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Posted by on Feb 14, 2019 in Publications |

Recent legal developments reflect a positive outlook for biometric security

Recent legal developments reflect a positive outlook for biometric security

About four years ago we published a post on some of the legal issues surrounding the use of biometric security. At the time, a Virginia Circuit Court’s nonsensical decision about why a suspect could be forced to unlock a phone with his fingerprint but not give up his password reinforced the fact that the legal system had no idea what to do with biometrics.  Fast forward to today and there are signs that at least some courts are finally coming around to recognize the legal issues implicated by biometric security and address them in a rationale manner.

The United States Supreme Court recognized the need for this change of direction in Carpenter v. United States (2018) 138 S. Ct. 2206, where it instructed all courts to adopt rules that “take account of more sophisticated systems that are already in use or in development (Id. at 2218-19) and that courts have an obligation to safeguard constitutional rights and cannot permit those rights to be diminished merely due to the advancement of technology.  (Id. at 2214.)  In short, the Supreme Court concluded that citizens do not contemplate waiving their civil rights when using new technology, lest individuals would be left “at the mercy of advancing technology.”  (Id.)

Taking its guidance from the United States Supreme Court, a district court in Oakland, California recently denied a search and seizure warrant that would have compelled the suspect to unlock his cell phone with his fingerprint and provide access to his Facebook Messenger accounts.  In its denial of the warrant, the court correctly found that compelling a suspect to unlock his phone with his fingerprint violated the Fifth Amendment protections against self-incrimination.

And earlier this week the Illinois Supreme Court dismissed a challenge to the state’s biometric privacy law.  Six Flags had fingerprinted a minor guest without permission and then challenged the law after being sued, claiming that there had to be evidence that the guest had actually been injured.  The Court, in dismissing this challenge, recognized that biometrics “are biologically unique to the individual” and that “once compromised, the individual has no recourse,” so as to make harm automatic and unable to be remedied.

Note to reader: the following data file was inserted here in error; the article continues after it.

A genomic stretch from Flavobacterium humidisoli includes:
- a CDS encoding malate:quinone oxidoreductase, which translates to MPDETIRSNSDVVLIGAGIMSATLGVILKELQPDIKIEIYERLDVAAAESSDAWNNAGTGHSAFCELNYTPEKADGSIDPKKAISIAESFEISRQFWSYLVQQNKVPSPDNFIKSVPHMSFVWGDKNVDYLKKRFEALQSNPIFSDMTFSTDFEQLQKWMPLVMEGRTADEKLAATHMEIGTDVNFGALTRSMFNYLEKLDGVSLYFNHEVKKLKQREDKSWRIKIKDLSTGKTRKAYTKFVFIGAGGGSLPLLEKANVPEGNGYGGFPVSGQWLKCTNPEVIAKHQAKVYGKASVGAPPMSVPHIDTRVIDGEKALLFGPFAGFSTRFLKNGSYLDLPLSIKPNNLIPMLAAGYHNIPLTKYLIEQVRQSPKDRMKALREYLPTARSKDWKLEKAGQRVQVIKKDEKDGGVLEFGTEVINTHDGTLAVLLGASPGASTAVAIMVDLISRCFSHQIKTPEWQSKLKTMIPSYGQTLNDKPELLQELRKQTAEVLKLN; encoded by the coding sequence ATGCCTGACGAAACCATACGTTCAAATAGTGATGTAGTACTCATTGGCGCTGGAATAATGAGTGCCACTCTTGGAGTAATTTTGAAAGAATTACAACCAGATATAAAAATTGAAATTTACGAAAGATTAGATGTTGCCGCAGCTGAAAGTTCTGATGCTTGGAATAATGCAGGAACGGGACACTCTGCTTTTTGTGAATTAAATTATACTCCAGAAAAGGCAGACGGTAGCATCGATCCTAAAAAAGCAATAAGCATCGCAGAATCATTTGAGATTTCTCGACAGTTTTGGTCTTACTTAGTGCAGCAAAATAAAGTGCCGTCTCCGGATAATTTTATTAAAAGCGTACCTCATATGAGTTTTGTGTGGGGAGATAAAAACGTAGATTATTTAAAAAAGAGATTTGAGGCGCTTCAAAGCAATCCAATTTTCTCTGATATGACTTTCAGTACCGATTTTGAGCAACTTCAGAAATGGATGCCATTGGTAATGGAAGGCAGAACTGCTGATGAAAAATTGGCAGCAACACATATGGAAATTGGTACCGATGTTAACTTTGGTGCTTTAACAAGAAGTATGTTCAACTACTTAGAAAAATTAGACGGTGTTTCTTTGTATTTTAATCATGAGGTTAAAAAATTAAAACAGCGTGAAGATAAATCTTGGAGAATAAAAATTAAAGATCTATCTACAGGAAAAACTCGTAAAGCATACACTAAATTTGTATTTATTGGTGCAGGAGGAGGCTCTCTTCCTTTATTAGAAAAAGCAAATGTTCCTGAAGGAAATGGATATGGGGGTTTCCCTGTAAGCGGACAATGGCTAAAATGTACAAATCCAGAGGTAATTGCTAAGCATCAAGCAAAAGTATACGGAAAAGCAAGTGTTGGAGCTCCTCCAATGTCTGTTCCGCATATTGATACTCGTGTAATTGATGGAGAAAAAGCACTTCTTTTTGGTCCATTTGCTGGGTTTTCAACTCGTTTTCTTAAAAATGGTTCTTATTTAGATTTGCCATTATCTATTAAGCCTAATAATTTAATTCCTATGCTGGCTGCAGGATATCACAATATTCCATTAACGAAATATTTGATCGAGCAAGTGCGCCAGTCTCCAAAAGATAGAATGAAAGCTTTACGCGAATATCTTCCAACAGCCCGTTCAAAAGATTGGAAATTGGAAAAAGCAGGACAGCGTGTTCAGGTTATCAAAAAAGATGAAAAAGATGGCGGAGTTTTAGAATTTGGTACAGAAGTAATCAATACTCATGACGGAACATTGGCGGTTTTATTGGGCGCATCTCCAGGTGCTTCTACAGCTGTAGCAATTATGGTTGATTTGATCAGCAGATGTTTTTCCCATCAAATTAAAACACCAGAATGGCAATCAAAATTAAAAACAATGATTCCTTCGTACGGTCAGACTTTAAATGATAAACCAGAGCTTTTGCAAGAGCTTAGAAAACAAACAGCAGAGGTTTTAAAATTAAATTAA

While it is true that a handful of court cases do not necessarily reflect a sea of change on the topic, it is nonetheless reassuring that courts are finally asking the right questions and are willing to looking at the issue of biometrics with an open mind.  So while jumping into biometric information and security is still something that should not be done by businesses without careful consideration, there is at least reason to be optimistic that the law will continue to develop in the right direction and eventually provide consumers and businesses alike with the needed protection and guidance for this technology to be responsibly used.

TLDR: Changes in the way courts are thinking about biometrics means that businesses and consumers alike can be more confident about the use of biometric security; however, caution and careful consideration should still be used before using it to replace traditional security.

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If you’re involved in a lawsuit or risk management and have any questions regarding current or potential legal issues, we would urge you to contact an attorney as soon as possible to obtain advice, guidance and representation. At Baker, Keener & Nahra, we have the experience, skill, and drive to get the best possible results for our clients, no matter the size of the case or the scope of the problem. So if we can be of any assistance to you, please contact us and let us know how we can help.